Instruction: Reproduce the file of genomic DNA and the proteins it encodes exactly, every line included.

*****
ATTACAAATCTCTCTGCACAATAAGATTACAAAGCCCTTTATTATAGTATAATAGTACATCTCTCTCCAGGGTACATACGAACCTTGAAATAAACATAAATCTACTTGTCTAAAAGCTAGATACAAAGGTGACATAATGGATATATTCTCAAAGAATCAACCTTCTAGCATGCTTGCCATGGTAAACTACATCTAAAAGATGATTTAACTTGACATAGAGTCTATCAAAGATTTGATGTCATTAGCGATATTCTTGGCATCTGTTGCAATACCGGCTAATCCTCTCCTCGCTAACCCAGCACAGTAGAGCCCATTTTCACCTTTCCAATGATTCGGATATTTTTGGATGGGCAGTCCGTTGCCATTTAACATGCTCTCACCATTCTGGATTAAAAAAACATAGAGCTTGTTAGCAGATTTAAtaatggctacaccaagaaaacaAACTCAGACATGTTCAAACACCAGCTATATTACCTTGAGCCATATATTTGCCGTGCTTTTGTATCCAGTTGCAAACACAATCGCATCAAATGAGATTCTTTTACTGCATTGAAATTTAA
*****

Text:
ATTACAAATCTCTCTGCACAATAAGATTACAAAGCCCTTTATTATAGTATAATAGTACATCTCTCTCCAGGGTACATACGAACCTTGAAATAAACATAAATCTACTTGTCTAAAAGCTAGATACAAAGGTGACATAATGGATATATTCTCAAAGAATCAACCTTCTAGCATGCTTGCCATGGTAAACTACATCTAAAAGATGATTTAACTTGACATAGAGTCTATCAAAGATTTGATGTCATTAGCGATATTCTTGGCATCTGTTGCAATACCGGCTAATCCTCTCCTCGCTAACCCAGCACAGTAGAGCCCATTTTCACCTTTCCAATGATTCGGATATTTTTGGATGGGCAGTCCGTTGCCATTTAACATGCTCTCACCATTCTGGATTAAAAAAACATAGAGCTTGTTAGCAGATTTAAtaatggctacaccaagaaaacaAACTCAGACATGTTCAAACACCAGCTATATTACCTTGAGCCATATATTTGCCGTGCTTTTGTATCCAGTTGCAAACACAATCGCATCAAATGAGATTCTTTTACTGCATTGAAATTTAA